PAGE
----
GENESEO, N.Y. – Two former members of a banned college fraternity at a western New York campus admitted Tuesday they plied a student with so much beer, champagne and vodka during a three-day hazing that the young man died of alcohol poisoning.
Arman Partamian, 19, a biology sophomore from New York City, was found dead March 1 after drinking excessively to gain membership in the off-campus fraternity at State University of New York in Geneseo. His blood-alcohol level was 0.55 percent, nearly seven times the legal limit for driving.
Fellow student Alex Stucki, 21, who was later expelled, and Devin McClain, 22, who lost his job at a college cafeteria, pleaded guilty to criminally negligent homicide, a felony. Stucki, of Rochester, also pleaded guilty to misdemeanor tampering with evidence for removing a pledge T-shirt from Partamian after discovering his body in an upstairs bedroom at the frat house.
In return, the two were sentenced to four months of weekends in jail and 500 hours of community service.
If convicted after a trial, the pair could have drawn up to four years in prison.
Livingston County prosecutor Thomas Moran said he agreed to the plea deal because the defendants' showed remorse and because Partamian's parents wanted to be spared the anguish of a trial. As part of the plea deal, the prosecution dropped a misdemeanor hazing charge.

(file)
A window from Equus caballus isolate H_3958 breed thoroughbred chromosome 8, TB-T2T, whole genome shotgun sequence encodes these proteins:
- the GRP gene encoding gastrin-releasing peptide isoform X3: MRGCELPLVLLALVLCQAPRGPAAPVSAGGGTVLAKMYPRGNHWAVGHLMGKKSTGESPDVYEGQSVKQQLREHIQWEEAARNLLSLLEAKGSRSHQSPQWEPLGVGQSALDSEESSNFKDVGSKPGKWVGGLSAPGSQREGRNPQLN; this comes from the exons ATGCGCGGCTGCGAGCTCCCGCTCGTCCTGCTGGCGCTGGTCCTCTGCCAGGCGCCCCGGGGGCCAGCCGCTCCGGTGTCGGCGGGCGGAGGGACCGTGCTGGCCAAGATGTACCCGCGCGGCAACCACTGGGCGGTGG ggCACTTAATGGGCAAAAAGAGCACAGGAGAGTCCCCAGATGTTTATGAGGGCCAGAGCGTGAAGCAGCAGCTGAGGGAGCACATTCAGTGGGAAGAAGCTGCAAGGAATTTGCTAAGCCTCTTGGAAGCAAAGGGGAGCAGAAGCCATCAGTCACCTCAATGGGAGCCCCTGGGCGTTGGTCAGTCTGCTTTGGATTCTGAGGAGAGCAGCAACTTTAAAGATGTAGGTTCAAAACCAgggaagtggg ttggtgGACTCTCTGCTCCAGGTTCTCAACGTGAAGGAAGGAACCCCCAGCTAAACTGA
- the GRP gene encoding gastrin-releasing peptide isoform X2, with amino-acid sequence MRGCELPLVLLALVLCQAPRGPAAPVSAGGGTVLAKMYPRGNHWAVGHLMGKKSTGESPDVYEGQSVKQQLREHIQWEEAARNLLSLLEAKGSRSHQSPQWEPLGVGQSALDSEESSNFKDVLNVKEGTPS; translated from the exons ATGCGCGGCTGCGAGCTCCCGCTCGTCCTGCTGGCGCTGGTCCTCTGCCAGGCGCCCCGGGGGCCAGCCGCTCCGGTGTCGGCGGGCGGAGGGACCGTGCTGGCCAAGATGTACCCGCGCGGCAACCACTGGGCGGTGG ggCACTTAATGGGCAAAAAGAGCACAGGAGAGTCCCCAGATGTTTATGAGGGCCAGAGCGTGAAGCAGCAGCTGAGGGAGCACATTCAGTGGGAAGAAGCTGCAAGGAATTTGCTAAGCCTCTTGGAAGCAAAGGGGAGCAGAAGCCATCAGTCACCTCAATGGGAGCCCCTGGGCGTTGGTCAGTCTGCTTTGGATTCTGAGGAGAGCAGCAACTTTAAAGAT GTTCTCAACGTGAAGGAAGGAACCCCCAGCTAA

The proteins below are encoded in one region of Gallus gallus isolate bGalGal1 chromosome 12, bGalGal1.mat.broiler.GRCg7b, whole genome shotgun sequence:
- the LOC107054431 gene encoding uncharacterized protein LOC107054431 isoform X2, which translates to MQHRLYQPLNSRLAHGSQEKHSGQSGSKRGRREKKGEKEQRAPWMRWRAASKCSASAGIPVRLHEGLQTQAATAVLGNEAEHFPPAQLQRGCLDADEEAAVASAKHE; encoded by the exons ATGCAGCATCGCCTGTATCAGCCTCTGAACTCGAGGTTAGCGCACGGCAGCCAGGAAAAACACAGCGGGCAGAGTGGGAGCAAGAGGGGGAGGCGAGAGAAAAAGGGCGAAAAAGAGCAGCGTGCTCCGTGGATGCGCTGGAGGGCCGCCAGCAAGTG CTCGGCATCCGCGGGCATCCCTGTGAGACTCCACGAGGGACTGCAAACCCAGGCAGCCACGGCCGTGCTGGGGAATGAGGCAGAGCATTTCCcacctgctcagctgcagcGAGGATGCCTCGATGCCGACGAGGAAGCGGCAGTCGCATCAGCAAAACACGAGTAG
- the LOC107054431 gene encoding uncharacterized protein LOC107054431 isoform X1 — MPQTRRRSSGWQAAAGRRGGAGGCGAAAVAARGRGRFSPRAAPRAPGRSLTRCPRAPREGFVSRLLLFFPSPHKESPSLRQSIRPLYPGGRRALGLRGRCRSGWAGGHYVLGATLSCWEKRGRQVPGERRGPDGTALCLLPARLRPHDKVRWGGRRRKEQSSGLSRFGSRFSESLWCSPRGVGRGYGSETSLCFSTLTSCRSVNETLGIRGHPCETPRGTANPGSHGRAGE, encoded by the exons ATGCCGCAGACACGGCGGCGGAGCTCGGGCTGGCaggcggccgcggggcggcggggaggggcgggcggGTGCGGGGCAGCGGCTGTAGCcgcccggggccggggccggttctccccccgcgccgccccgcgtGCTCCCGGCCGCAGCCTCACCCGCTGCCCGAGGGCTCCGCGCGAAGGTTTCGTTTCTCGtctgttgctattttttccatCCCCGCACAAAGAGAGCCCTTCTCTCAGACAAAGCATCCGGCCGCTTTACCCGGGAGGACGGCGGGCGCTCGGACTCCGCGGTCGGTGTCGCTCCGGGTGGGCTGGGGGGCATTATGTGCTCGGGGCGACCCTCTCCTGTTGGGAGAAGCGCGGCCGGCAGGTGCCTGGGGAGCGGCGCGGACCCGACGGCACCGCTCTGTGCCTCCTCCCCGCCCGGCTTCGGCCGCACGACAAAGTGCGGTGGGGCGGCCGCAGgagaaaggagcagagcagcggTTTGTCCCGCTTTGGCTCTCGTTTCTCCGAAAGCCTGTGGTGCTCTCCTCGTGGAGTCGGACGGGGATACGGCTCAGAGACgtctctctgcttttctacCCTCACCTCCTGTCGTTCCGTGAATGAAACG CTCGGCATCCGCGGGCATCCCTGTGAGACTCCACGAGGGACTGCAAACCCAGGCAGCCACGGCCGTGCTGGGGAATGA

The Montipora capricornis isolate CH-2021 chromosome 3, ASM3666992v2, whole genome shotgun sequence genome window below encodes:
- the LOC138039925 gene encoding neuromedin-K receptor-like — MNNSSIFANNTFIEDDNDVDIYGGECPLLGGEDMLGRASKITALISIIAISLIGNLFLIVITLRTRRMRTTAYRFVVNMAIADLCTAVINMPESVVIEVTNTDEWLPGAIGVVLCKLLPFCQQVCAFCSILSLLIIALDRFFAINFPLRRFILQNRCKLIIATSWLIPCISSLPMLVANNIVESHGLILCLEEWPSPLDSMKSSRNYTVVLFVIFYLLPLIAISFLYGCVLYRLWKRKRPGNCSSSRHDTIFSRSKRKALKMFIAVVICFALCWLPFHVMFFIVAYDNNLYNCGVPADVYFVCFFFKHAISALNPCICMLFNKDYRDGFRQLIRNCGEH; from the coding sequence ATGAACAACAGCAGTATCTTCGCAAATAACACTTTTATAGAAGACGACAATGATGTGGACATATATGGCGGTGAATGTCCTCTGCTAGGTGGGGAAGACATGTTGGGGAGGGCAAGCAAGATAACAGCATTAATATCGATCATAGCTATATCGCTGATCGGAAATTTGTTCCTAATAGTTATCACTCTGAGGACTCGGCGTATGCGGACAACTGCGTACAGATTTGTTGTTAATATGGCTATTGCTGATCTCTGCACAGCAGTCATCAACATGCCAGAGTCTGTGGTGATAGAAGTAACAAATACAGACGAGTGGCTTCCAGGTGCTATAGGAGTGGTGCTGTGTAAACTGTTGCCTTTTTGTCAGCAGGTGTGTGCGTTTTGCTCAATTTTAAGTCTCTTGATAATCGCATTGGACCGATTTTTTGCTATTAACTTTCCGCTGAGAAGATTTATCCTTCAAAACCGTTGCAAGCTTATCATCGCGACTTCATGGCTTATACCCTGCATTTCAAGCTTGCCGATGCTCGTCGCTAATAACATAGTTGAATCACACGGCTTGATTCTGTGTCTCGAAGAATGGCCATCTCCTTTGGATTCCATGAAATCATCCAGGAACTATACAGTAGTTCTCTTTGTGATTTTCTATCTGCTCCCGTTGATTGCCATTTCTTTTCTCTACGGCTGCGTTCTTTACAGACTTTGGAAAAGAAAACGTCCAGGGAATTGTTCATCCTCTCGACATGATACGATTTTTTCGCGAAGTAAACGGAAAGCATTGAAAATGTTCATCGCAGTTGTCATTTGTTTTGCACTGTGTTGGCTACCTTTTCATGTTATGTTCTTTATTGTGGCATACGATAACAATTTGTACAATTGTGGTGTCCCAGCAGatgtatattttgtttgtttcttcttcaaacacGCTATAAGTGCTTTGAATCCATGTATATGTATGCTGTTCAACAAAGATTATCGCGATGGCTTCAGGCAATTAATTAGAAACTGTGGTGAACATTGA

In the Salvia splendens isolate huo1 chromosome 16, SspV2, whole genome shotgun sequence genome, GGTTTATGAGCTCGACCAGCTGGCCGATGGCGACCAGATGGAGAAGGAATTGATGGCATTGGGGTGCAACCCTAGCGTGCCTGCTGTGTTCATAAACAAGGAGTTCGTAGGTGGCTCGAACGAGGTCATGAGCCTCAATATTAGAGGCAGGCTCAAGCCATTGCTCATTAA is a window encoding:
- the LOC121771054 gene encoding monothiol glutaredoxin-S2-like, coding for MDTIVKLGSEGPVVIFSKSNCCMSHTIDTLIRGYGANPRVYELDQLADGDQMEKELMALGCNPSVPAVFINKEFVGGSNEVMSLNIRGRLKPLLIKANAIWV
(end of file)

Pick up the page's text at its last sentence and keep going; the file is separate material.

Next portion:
"The four months of weekends, is it light? It probably is," Moran said. "But take everything into the totality of the circumstances — the parents' wishes, the fact both defendants are branded for a lifetime (as felons) — mitigates what I think might be perceived as a little light on the jail time."
Another student, Daniel Wech, 21, of Buffalo, pleaded guilty last month to unlawfully dealing with a child for allowing alcohol to be served to Partamian. He was sentenced to three months of weekends in jail.
Investigators say Partamian was one of three pledges who drank heavily for two days at the fraternity, known as the Orange Knights, and at another location in the village where some club members live. They resumed drinking the afternoon of Feb. 28 and Partamian was helped to bed late at night by Stucki after he passed out.
"I'm extremely sorry. ... I never thought that would happen," Stucki told the judge.
Stucki's lawyer, Lawrence Andolina, told reporters afterward: "He feels terrible. He lost a friend."
McClain also apologized and offered his condolences to the family.
The prosecutor said the two probably learned their lesson.
"Obviously, no one intended Arman to die," Moran said. "This was people drinking and not thinking, and we need to get the message across that out-of-control drinking can lead to tragic, tragic circumstances."
The fraternity, also called the Pigs, was banished from campus in 1996 after two students were hospitalized for drinking. It has since been dissolved. Nearly 5,600 students are enrolled at the school in Geneseo, 35 miles south of Rochester.